A starter checklist aids an employer in making an assessment as to whether their new employee should be subject to student loan deductions and if so which type. However, authorisation from HMRC to begin making a student loan deduction is issued by way of a form SL1 and HMRC have confirmed recently that for all new employments (where deductions are applicable) an SL1 will be sent to the employer even if they have already sent in a Full Payment Submission showing they have already begun taking deductions.

If you receive an SL1 for an employee who is already having deductions taken, then HMRC recommend that you check the student loan plan type to ensure there has been no changes; update your payroll software, if you need to change the plan type; and file the SL1 away.

Looking ahead to April 2019 we can expect to see further additions to the Student Loan regime – but more about that in a future article.

The importance of the payslip

In their spring report of 2016 the Low Pay Commission (LPC) recommended the Government should consider introducing a requirement that payslips of hourly paid staff should clearly state the hours they are being paid where the worker is paid by reference to time worked.
 
The recommendation was accepted by BEIS (The Department for Business Energy & Industrial Strategy) and earlier this year The Employment Rights Act 1996 (Itemised Pay Statement) (Amendment) Order 2018 (ERA) was laid which will impact employers and their agents as from 6 April 2019.
 
The order amends section 8 of the ERA to add to the particulars required within an itemised pay statement to also ‘contain information regarding the number of hours worked by the employee for which they are being paid, but only in situations where the employee’s pay varies as a consequence of the time worked.
  
In addition to this The Employment Rights Act 1996 (Itemised Pay Statement) (Amendment) (No.2) Order 2018 provides for an additional change that extends the right to receive an itemised pay statement, together with the ‘associated enforcement provisions’, to all workers and not just employees who work under a contract of employment.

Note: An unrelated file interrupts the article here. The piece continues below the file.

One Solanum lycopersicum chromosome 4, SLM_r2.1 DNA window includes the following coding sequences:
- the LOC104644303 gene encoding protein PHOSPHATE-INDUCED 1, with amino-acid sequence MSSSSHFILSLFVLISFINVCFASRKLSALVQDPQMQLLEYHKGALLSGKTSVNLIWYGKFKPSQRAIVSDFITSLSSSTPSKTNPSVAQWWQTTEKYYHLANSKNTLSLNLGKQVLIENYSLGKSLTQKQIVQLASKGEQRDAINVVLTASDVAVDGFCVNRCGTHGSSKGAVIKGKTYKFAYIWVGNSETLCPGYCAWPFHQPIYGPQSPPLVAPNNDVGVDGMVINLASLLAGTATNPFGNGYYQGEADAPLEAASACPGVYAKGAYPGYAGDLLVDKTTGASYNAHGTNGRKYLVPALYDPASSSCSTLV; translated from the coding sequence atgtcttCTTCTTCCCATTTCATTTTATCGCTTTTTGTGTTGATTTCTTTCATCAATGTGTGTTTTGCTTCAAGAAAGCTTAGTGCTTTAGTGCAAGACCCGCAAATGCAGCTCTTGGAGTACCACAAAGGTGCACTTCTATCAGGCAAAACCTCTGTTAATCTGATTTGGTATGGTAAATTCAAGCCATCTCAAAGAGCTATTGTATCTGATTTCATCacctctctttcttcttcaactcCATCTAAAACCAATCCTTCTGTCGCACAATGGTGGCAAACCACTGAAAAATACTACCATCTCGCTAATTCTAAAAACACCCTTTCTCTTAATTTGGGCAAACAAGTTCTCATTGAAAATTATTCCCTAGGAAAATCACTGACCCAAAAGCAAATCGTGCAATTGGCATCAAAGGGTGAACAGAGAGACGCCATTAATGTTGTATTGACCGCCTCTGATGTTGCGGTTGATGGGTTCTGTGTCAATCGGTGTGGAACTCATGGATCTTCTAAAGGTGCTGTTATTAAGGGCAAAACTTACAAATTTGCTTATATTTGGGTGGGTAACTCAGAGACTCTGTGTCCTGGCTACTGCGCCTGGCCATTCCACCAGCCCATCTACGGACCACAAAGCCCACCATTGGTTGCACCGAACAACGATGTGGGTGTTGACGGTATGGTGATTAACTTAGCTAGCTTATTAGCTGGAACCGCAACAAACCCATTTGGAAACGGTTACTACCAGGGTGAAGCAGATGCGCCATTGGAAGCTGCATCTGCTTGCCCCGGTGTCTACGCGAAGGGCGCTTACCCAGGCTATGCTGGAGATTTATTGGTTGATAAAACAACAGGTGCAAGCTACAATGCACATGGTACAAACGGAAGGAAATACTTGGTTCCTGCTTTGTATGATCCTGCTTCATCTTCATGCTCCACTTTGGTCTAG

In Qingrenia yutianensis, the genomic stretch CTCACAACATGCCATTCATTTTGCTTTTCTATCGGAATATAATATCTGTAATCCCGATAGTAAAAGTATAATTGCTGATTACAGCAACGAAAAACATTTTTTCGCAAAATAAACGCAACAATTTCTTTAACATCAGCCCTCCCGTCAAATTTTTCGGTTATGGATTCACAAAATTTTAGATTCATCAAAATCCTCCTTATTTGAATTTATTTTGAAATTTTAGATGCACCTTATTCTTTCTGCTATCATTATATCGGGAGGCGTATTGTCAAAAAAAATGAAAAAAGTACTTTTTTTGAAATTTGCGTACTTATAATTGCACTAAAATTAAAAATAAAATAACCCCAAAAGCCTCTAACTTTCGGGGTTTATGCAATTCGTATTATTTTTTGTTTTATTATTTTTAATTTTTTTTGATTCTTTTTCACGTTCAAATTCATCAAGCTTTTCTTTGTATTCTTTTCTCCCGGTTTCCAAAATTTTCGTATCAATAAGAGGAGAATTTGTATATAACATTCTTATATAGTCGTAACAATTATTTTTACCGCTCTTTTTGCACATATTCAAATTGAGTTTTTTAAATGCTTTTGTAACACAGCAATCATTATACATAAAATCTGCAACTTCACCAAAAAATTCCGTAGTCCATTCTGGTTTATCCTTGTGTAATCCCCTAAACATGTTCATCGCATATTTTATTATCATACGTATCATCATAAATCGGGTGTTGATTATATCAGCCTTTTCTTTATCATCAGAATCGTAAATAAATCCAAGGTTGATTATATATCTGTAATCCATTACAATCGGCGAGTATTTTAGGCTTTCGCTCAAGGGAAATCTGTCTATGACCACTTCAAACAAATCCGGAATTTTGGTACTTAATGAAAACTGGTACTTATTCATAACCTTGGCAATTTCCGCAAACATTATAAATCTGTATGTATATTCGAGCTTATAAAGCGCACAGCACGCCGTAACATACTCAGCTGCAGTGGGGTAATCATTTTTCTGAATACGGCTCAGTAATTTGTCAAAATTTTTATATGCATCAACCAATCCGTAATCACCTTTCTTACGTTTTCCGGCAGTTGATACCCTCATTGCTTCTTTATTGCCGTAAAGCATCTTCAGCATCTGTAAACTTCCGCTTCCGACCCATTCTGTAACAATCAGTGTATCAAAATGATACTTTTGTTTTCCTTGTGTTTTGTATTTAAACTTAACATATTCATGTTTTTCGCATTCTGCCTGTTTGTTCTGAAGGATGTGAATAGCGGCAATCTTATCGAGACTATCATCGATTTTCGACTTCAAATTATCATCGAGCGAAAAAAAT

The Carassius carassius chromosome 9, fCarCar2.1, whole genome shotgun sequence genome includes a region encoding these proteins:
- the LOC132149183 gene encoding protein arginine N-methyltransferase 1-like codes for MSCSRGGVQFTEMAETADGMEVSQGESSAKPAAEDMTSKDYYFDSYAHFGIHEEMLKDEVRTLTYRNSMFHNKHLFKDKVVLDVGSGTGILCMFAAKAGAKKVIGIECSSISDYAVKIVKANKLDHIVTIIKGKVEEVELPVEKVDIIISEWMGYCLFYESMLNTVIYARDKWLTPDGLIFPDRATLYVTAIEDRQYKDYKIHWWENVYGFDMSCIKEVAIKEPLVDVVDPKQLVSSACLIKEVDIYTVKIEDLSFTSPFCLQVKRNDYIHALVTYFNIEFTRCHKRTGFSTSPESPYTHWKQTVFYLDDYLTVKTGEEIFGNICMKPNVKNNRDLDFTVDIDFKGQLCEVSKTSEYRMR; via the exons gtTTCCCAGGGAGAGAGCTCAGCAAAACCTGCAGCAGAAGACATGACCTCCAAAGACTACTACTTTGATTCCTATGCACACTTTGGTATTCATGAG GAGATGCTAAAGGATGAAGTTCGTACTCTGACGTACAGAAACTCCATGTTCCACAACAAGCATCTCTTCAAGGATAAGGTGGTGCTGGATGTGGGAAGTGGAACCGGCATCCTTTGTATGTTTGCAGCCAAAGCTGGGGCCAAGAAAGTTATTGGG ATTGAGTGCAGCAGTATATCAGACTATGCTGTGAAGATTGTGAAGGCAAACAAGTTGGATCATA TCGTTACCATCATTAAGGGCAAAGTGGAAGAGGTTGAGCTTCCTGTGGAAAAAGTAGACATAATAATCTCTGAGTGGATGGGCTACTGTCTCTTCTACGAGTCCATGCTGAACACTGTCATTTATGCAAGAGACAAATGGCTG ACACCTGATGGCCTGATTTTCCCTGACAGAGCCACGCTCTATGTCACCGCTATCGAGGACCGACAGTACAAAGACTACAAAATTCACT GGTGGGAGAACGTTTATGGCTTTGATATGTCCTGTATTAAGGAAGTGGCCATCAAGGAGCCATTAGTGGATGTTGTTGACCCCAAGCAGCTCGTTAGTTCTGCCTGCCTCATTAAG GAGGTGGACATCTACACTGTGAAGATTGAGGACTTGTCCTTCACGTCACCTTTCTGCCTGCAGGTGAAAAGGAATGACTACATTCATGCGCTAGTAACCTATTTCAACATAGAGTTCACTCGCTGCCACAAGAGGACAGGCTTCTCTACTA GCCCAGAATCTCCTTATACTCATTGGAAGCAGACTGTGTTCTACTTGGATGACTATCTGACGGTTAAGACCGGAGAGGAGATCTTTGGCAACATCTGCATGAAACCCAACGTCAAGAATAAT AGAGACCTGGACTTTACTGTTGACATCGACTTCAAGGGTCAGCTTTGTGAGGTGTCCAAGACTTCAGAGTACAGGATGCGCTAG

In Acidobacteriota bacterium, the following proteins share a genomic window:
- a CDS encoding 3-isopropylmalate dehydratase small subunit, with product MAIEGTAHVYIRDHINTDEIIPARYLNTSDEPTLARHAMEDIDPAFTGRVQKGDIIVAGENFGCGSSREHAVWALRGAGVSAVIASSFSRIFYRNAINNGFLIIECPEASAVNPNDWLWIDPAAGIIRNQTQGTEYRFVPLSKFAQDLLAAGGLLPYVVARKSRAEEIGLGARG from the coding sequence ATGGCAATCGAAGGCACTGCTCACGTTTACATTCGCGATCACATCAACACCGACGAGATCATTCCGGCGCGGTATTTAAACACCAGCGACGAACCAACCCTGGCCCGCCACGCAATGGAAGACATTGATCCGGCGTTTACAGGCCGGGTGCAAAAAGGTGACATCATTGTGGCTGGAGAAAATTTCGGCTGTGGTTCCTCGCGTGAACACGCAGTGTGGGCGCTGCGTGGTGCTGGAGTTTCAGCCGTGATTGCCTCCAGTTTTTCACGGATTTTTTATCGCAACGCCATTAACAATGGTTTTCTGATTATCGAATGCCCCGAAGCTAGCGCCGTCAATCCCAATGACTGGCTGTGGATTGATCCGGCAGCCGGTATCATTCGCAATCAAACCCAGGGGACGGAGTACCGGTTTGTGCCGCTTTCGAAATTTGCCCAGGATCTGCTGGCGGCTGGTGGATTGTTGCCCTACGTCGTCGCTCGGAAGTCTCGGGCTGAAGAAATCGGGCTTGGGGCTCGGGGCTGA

In short, all employees are workers but not all workers are employees and as the recent consultation on Employment Status highlighted, the challenges remain great as they relate to ensuring that all workers are correctly identified. So often focus falls on the tax status of an individual and not the employment status for the purpose of ensuring that a worker is granted their employment rights, which from April 2019 will also include the right to receive an itemised pay statement.

During 2017 and as part of the informal consultation that BEIS carried out in advance of laying the amendment orders, the CIPP ran several surveys that identified that a majority of respondents already provided this information on their payslips, however a significant number did not, nor were they sure whether their software would enable them to do this.
 
The somewhat minimalistic wording in the order will need to be bolstered by good, clear, unambiguous guidance and we remain committed to working with BEIS to ensure its timely and accurate production ahead of April 2019, to enable software developers and employers, through their payroll professionals, to be ready to comply with this tight timescale.
 
At the time of writing no detailed guidance has yet been published by BEIS however a range of questions are being submitted to BEIS to ensure that the guidance they provide is robust and fit for purpose. 

Conclusion

There is never a shortage of subjects vying for position when it comes to drafting an article that aims to provide a payroll update – which demonstrates again – if such a demonstration is needed, how vital it is to remain up to date and vigilant of change on the horizon. The CIPP policy team provide a daily news feed to highlight current news and changes afoot which can be viewed at www.cipp.org.uk/news-publications.html.

Further Information: